- The largest tree maintenance and planting budget.
- The second fewest street trees.
- The largest number of trees felled per annum
- The most trees planted per annum
- The most statistical data and records
- The laxest replanting & monitoring programme
- The weakest benchmarking for tree maintenance standards, and
- The same low rate of tree related subsidence as its neighbours who do not routinely pollard their mature trees. 2.
The report concludes that the policy of bi-annual reduction also known as stripping and topping be stopped immediately. Furthermore, it proposes urgent amendments to the current Tree Policy in order to reverse this pointless destruction, promote a green and healthy environment and reassure residents whose confidence in the councils’ competence has been severely eroded.
A full report of Trees on the Edge is available here.
The report was written by Harvey Flinder, a resident of Camden for over 30 years, it is supported by and represents the views of local residents groups, local Conservation Area Committees, Air Quality Action Groups, Councillors, and activists in local politics and environmental issues.
A map of the street tree removals in Frognal & Fitzjohn’s, 11.10.18 is shown below:
More information can be found on Camden’s Open Data portal:
Fallen street trees
Trees on council land are managed by Camden’s Arboricultural service, which also operates an emergency call out system for trees that have fallen within Council land, or have fallen onto the highway.
It is possible to request to plant commemorative trees on Council-owned land including. The cost is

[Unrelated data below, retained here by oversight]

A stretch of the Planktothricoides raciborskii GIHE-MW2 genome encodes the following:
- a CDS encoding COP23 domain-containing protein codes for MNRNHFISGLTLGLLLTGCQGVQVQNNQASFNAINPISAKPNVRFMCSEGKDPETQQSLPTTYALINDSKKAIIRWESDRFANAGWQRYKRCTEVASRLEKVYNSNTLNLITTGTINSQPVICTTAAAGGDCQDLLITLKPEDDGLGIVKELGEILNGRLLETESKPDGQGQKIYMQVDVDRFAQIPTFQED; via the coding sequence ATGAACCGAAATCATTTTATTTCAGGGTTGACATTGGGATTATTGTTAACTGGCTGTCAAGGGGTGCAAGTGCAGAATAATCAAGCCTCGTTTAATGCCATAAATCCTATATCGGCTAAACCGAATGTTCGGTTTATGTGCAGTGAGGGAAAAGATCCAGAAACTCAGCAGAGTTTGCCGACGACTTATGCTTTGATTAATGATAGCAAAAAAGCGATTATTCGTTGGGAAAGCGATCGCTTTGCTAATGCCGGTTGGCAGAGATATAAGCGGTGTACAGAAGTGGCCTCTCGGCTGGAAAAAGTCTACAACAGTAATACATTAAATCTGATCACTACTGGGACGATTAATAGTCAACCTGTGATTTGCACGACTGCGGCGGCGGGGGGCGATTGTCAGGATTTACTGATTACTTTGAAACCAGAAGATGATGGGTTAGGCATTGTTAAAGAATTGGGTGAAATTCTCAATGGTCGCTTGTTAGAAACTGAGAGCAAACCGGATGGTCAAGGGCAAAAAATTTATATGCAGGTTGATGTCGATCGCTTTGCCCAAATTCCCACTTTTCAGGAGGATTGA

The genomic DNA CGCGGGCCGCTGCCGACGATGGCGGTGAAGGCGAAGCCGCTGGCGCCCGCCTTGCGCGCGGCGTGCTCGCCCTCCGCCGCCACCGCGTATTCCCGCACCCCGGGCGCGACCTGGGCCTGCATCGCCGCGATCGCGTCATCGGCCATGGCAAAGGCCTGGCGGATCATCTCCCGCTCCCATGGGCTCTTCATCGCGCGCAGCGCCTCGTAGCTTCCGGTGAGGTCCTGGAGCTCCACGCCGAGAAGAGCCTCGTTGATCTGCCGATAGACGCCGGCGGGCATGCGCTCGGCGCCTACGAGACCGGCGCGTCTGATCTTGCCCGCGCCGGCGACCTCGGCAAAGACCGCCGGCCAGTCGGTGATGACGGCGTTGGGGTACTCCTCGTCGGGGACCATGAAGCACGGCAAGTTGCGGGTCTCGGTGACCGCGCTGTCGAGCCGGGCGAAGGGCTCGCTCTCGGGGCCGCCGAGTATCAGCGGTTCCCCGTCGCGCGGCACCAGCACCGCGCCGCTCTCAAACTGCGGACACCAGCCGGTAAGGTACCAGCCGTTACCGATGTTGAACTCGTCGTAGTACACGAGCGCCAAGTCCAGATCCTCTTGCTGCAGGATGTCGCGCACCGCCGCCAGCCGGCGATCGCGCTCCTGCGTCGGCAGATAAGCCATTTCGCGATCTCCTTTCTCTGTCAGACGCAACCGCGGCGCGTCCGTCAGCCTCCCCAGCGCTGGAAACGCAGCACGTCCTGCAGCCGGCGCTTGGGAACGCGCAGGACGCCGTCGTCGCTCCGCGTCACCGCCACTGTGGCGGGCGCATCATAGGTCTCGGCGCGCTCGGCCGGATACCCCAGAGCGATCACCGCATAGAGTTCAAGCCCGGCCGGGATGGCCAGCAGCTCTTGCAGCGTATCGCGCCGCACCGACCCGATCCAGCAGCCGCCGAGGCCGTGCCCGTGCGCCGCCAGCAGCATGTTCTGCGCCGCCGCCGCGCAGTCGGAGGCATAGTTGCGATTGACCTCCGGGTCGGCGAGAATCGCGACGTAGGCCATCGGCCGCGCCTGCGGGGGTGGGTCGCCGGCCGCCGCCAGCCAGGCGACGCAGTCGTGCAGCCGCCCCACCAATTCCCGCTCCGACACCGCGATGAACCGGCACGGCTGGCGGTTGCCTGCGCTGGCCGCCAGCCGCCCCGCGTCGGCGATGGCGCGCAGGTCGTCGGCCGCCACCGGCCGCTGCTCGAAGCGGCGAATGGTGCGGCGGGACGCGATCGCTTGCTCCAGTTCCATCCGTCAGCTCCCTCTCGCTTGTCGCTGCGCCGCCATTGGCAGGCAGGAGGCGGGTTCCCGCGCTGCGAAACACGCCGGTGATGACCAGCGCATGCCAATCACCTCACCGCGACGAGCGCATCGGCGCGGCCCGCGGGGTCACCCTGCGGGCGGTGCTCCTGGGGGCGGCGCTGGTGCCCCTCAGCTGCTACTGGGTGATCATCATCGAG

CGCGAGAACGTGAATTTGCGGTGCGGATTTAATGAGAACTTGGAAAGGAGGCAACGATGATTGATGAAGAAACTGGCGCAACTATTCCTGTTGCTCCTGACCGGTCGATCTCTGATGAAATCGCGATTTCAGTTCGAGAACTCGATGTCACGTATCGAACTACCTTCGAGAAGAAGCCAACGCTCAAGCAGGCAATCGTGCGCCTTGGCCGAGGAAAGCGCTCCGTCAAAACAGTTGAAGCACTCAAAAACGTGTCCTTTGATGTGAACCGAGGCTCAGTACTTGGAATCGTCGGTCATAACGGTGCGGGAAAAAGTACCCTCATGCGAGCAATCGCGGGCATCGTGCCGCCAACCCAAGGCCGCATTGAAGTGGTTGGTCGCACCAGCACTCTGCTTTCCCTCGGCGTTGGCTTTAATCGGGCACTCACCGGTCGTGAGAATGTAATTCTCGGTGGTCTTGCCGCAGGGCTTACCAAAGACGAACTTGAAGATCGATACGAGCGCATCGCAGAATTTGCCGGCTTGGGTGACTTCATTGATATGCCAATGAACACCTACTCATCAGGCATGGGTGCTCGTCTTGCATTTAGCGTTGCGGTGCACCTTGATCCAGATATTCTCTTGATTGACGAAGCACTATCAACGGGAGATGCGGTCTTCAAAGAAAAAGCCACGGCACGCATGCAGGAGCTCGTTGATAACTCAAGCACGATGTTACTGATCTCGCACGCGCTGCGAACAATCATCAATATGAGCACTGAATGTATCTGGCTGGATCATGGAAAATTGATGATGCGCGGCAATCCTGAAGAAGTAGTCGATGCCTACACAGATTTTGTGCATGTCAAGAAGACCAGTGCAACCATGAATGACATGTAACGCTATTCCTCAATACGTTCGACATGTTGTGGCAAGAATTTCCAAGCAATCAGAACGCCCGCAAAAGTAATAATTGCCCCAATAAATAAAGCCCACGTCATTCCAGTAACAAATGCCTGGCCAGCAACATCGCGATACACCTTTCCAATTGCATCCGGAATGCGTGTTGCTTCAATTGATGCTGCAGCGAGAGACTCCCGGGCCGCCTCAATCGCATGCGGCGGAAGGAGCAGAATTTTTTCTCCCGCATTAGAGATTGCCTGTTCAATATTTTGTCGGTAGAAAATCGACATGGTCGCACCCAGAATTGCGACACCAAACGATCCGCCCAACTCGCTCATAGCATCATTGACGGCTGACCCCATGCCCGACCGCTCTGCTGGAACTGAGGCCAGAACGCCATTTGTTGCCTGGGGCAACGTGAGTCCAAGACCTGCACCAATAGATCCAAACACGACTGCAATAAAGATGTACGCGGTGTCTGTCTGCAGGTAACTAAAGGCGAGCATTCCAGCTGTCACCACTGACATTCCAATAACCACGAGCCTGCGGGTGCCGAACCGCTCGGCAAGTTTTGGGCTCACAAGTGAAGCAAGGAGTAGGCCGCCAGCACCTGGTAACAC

- £574.00 for the tree, planting and three years watering and maintenance + VAT
- £608.98 for an administration fee
Tree planting is important for health, wellbeing, cooling, shading, air quality, reducing the risk of flooding by reducing surface water runoff, and to support wildlife. Trees selected for planting should have a high value to insects, as in the list below, where trees are arranged in order of the number of species supported.
Trees to enhance biodiversity and conservation area character, as found in the London Survey
Tree planting in hard surfaces
Tree planting in hard surfaces can be facilitated by incorporating a root barrier to line a tree pit.
Root Barriers for Hard Surface Planting
The perimeter of a tree pit can be lined with a durable impermeable membrane. This will force the roots vertically to depths of about 150 cm before they spread laterally. A root barrier is an effective means of reducing the risk of shrinkage / heave of ground beyond the tree pit.
- protection of the area surrounding the tree;
- enabling the tree to receive optimum oxygen and water levels;
- ensuring against damage to structures;
- enabling trees to flourish and grow to maturity;
- offering protection to utilities, service ducts and paved areas.
Root barriers are inexpensive, with a cost of c. £30 per square metre.
Suppliers include AHS Ltd: